Shut down Don Dale! Release the Aboriginal, Youth and Refugee Detainees!

29-03-2016 – In scenes reminiscent of the notorious Abu Graib prison during the US/UK/AUST imperialist war on Iraq from 2003, the ABC’s 4 Corners program last Monday night broadcast horrific images of Northern Territory “correctional” guards torturing youth detainees at the equally notorious Don Dale Youth Detention Centre. Although one of the detainees shown being shackled and hooded to a chair was white (Dylon Voller), the overwhelming majority of inmates are indigenous. Aboriginal people represent but 3% of the national population, but fill out 28% of the prison population.[1] Pushing the bounds of reality, a staggering 97% of youth detainees in the Northern Territory are of Aboriginal heritage.[2]

The images shown by the 4 Corners report show detainees being tear gassed, beaten, stripped naked, hog tied and hooded, causing untold psychological and physical trauma, in actions which are clearly criminal, according to any definition of the term. Some indigenous leaders are now calling for the Northern Territory government to be sacked or dissolved, saying the gross mistreatment of youth in detention should result in a forfeit of a right to govern.[3] The Federal Government’s response has been to call a Royal Commission, in a well-worn path of attempting to divert mounting anger into long drawn-out and ultimately fruitless channels. The last Royal Commission into Aboriginal Deaths in custody in 1987, as is widely known, handed down 330 recommendations – virtually all of which have never been implemented. It was a classic whitewash, as will be the latest one. Ultimately, there will be no change when the capitalist state investigates itself – in the same way that police cannot independently investigate police.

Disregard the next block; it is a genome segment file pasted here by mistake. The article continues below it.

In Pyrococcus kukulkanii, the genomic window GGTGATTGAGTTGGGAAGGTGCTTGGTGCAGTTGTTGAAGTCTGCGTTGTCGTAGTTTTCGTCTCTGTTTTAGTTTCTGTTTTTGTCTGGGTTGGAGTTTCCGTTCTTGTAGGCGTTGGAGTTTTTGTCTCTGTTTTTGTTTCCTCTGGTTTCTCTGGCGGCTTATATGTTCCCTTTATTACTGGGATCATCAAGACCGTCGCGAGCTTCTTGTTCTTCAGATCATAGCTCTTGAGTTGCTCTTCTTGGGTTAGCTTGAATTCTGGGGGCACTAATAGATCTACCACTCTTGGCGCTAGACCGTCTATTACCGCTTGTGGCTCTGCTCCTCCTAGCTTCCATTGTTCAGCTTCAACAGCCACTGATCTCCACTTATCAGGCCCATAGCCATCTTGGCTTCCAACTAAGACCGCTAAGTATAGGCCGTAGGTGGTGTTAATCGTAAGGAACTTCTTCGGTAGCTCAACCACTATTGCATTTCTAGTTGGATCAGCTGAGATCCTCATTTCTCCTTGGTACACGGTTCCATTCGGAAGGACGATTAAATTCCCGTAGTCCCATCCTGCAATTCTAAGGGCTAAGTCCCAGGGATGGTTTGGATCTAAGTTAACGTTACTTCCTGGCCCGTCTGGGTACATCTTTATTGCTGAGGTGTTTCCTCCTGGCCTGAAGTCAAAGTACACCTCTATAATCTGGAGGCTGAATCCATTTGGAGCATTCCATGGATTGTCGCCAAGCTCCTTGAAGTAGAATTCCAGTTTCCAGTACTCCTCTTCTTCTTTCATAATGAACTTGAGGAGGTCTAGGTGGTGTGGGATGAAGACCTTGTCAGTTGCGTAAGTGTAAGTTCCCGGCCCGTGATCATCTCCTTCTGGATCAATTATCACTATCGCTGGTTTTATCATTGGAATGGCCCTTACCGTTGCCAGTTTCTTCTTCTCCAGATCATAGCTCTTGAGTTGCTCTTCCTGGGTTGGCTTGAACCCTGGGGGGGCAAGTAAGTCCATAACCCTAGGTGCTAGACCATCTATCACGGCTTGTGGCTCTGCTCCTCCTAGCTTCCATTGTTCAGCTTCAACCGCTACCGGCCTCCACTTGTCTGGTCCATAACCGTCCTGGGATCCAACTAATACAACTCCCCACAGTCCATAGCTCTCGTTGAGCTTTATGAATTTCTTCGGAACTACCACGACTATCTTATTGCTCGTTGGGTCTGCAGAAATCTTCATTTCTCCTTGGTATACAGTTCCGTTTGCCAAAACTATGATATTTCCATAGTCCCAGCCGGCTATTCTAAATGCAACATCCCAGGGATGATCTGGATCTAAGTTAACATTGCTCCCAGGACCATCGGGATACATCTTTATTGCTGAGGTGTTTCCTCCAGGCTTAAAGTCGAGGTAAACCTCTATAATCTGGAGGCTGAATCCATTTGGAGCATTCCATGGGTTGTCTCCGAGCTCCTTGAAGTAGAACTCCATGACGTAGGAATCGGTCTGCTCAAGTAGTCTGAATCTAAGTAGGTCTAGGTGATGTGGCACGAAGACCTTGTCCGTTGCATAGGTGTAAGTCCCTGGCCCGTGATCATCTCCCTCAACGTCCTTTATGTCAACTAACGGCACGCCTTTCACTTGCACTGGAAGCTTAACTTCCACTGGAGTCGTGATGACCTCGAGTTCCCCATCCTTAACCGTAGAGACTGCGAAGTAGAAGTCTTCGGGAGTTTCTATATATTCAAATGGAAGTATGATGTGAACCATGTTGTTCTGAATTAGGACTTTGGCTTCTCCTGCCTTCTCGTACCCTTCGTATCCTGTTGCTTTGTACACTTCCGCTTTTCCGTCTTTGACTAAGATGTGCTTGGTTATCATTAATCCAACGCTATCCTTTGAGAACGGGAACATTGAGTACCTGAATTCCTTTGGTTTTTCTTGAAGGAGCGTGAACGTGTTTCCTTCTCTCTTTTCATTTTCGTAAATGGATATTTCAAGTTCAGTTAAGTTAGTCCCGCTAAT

Both the Federal Government and the Northern Territory government cannot now claim to be shocked as to the latest events to be revealed. For at least 5 years, the abuse of detainees at Don Dale has been known to all levels of government, regardless of which parliamentary party sat on the benches of government. In fact, repeated incidents of abuse at Don Dale were reported between 2010 and 2012, when it was not a Liberal National Coalition government, but one formed by the Australian Labor Party and the Australian Greens. All parties, both Federal and Northern Territory governments, the police and the “corrective services” management knew of gross maltreatment of those supposedly in their care, yet did nothing.

The fact that Aboriginal and non-indigenous youth have carried out petty crimes and crimes against property and end up in detention, is ultimately an end result of the vicious cycle of poverty, underdevelopment and unemployment. There literally is little future in a society which offers them no or low-paying jobs, an unaffordable cost of living, disintegrating public services and crumbling public infrastructure. Amongst this dire outlook, the marginalisation of Aboriginal people and those from lower socio-economic backgrounds is yet another damning indictment of a society which subordinates almost all human endeavour to the accumulation of capital into the hands of a numerically insignificant but obscenely wealthy minority.